Few novels with openly queer protagonists are as enduringly loved, or have achieved such acclaim, as Patricia Highsmith’s The Talented Mr Ripley.
Tom Ripley is a charming, Machiavellian antihero whose talents include ‘forging signatures… and impersonating practically anybody’, and whose unreciprocated worship of Dickie Greenleaf, the prodigal son of a New York shipping tycoon, leads him to kill Dickie and assume his identity. He is also asexual, yet not a single adaptation of Highsmith’s work has addressed this. With a new adaptation in the works, in the form of a Showtime drama directed by Steven Zaillan and starring Andrew Scott, it’s important to acknowledge and reflect on the ways in which this aspect of Ripley’s character has been erased.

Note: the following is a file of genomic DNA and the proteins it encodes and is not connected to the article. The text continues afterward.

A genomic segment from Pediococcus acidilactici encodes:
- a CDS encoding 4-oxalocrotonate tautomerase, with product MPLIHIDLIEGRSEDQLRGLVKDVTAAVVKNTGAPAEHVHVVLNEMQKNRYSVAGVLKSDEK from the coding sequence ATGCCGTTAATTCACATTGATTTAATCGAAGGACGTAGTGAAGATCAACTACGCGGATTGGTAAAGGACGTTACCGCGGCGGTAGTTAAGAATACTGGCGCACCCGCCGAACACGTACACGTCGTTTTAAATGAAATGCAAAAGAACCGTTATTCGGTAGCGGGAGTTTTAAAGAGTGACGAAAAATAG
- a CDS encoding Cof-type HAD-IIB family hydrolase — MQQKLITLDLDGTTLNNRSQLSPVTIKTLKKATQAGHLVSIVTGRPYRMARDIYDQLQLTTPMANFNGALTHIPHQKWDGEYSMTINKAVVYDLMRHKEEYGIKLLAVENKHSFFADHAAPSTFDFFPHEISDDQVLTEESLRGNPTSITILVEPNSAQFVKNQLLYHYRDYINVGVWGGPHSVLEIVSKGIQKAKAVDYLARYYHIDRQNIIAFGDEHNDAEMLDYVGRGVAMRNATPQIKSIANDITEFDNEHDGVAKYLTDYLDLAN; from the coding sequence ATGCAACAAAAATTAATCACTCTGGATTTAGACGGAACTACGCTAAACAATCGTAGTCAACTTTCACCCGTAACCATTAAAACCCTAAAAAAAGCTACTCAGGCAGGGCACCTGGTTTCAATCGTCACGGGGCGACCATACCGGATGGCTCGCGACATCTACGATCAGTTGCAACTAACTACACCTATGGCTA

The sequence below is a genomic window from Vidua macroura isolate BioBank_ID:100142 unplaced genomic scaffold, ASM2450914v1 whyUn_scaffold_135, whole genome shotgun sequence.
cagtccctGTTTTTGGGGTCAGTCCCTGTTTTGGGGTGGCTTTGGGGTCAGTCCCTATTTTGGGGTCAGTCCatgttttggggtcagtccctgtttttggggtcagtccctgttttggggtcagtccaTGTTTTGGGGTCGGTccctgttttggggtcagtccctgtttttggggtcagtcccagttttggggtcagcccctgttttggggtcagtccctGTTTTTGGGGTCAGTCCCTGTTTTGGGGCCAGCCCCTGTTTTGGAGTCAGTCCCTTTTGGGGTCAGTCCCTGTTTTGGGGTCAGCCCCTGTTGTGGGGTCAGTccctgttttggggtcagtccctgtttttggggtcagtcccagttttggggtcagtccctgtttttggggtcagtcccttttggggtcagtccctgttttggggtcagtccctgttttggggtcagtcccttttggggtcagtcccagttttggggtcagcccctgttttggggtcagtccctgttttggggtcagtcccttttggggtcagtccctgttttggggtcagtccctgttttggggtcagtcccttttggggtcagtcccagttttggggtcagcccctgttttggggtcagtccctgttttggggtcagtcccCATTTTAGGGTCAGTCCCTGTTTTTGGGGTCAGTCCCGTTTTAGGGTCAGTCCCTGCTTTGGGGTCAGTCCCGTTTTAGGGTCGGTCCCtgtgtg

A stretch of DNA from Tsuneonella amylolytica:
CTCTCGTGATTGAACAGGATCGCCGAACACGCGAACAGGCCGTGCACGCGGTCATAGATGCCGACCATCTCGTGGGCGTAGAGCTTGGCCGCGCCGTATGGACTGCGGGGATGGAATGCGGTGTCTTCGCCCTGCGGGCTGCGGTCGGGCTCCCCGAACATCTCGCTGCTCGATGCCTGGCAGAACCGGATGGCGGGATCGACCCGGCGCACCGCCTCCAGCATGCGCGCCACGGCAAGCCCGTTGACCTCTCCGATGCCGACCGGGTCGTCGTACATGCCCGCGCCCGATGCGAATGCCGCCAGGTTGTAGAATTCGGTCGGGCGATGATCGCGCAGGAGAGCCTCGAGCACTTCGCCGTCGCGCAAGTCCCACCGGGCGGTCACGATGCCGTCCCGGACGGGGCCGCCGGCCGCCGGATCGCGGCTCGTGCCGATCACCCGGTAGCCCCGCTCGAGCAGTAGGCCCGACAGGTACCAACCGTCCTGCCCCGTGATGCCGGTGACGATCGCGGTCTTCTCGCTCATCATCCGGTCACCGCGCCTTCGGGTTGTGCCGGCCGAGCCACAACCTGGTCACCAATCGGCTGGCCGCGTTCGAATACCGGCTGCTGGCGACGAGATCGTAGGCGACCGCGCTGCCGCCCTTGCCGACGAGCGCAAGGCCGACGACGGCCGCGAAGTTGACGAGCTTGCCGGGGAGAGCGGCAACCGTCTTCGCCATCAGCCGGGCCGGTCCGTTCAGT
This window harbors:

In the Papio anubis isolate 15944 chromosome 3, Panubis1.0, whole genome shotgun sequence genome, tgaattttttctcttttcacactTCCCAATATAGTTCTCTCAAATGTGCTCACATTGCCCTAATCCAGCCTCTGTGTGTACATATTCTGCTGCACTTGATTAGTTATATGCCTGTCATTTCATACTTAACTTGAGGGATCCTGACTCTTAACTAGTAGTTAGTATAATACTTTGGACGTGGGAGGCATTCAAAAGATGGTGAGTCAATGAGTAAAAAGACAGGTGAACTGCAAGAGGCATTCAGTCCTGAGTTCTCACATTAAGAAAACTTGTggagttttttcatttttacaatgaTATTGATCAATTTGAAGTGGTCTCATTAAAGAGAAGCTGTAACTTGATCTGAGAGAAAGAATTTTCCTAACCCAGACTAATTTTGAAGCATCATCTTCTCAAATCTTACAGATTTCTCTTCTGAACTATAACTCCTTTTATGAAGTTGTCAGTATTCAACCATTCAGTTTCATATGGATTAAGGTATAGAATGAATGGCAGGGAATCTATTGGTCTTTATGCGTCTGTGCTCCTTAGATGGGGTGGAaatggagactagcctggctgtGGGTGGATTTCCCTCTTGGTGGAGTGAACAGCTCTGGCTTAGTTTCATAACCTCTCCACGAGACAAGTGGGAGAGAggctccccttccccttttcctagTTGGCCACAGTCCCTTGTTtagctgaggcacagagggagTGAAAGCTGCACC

by Paige Selby-Green
TW: acephobia, conversion therapy
This week is all about asexuality and aromanticism at UEA. Starting from today, there’s a week of events ranging from an information stall to film screenings and a discussion panel hosted by UEA Pride. The occasion is Ace and Aro Awareness Week, and you can find the full list of events here on this handy timetable.
While asexuality becoming increasingly visible is a positive thing, the downside is that the long period of invisibility means most people have already developed some pretty untrue ideas about what asexuality is. Seeing as it’s Ace and Aro Awareness Week, I figured I’d flex my debunking fingers and dismantle the five misconceptions about asexuality that I’ve faced most often.